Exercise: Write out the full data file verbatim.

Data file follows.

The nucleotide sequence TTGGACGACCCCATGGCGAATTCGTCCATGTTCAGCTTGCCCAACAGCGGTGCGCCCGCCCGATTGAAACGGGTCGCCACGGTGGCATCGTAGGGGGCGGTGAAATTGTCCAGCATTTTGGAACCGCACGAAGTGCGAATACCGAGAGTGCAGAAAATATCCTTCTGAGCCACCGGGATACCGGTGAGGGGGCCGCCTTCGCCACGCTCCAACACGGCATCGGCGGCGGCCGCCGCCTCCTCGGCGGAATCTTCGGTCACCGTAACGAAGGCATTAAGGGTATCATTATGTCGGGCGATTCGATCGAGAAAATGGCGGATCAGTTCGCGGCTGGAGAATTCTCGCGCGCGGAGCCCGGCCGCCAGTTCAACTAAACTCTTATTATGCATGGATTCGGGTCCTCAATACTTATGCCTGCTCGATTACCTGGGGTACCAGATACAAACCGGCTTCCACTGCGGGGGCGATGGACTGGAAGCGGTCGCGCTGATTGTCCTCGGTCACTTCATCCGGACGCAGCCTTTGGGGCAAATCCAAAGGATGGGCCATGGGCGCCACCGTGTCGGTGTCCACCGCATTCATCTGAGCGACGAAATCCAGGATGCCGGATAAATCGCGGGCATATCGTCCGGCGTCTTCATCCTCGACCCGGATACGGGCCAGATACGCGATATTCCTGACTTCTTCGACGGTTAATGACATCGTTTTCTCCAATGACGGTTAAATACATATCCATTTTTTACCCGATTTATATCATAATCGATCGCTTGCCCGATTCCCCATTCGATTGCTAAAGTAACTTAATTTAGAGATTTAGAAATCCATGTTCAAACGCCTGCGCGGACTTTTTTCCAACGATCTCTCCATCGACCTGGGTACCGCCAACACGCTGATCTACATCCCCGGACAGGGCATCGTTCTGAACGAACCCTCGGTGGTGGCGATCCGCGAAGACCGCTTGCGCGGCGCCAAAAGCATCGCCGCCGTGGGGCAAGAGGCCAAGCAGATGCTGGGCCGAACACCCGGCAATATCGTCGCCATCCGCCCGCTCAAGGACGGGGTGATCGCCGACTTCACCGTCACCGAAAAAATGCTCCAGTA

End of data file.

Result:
The nucleotide sequence TTGGACGACCCCATGGCGAATTCGTCCATGTTCAGCTTGCCCAACAGCGGTGCGCCCGCCCGATTGAAACGGGTCGCCACGGTGGCATCGTAGGGGGCGGTGAAATTGTCCAGCATTTTGGAACCGCACGAAGTGCGAATACCGAGAGTGCAGAAAATATCCTTCTGAGCCACCGGGATACCGGTGAGGGGGCCGCCTTCGCCACGCTCCAACACGGCATCGGCGGCGGCCGCCGCCTCCTCGGCGGAATCTTCGGTCACCGTAACGAAGGCATTAAGGGTATCATTATGTCGGGCGATTCGATCGAGAAAATGGCGGATCAGTTCGCGGCTGGAGAATTCTCGCGCGCGGAGCCCGGCCGCCAGTTCAACTAAACTCTTATTATGCATGGATTCGGGTCCTCAATACTTATGCCTGCTCGATTACCTGGGGTACCAGATACAAACCGGCTTCCACTGCGGGGGCGATGGACTGGAAGCGGTCGCGCTGATTGTCCTCGGTCACTTCATCCGGACGCAGCCTTTGGGGCAAATCCAAAGGATGGGCCATGGGCGCCACCGTGTCGGTGTCCACCGCATTCATCTGAGCGACGAAATCCAGGATGCCGGATAAATCGCGGGCATATCGTCCGGCGTCTTCATCCTCGACCCGGATACGGGCCAGATACGCGATATTCCTGACTTCTTCGACGGTTAATGACATCGTTTTCTCCAATGACGGTTAAATACATATCCATTTTTTACCCGATTTATATCATAATCGATCGCTTGCCCGATTCCCCATTCGATTGCTAAAGTAACTTAATTTAGAGATTTAGAAATCCATGTTCAAACGCCTGCGCGGACTTTTTTCCAACGATCTCTCCATCGACCTGGGTACCGCCAACACGCTGATCTACATCCCCGGACAGGGCATCGTTCTGAACGAACCCTCGGTGGTGGCGATCCGCGAAGACCGCTTGCGCGGCGCCAAAAGCATCGCCGCCGTGGGGCAAGAGGCCAAGCAGATGCTGGGCCGAACACCCGGCAATATCGTCGCCATCCGCCCGCTCAAGGACGGGGTGATCGCCGACTTCACCGTCACCGAAAAAATGCTCCAGTA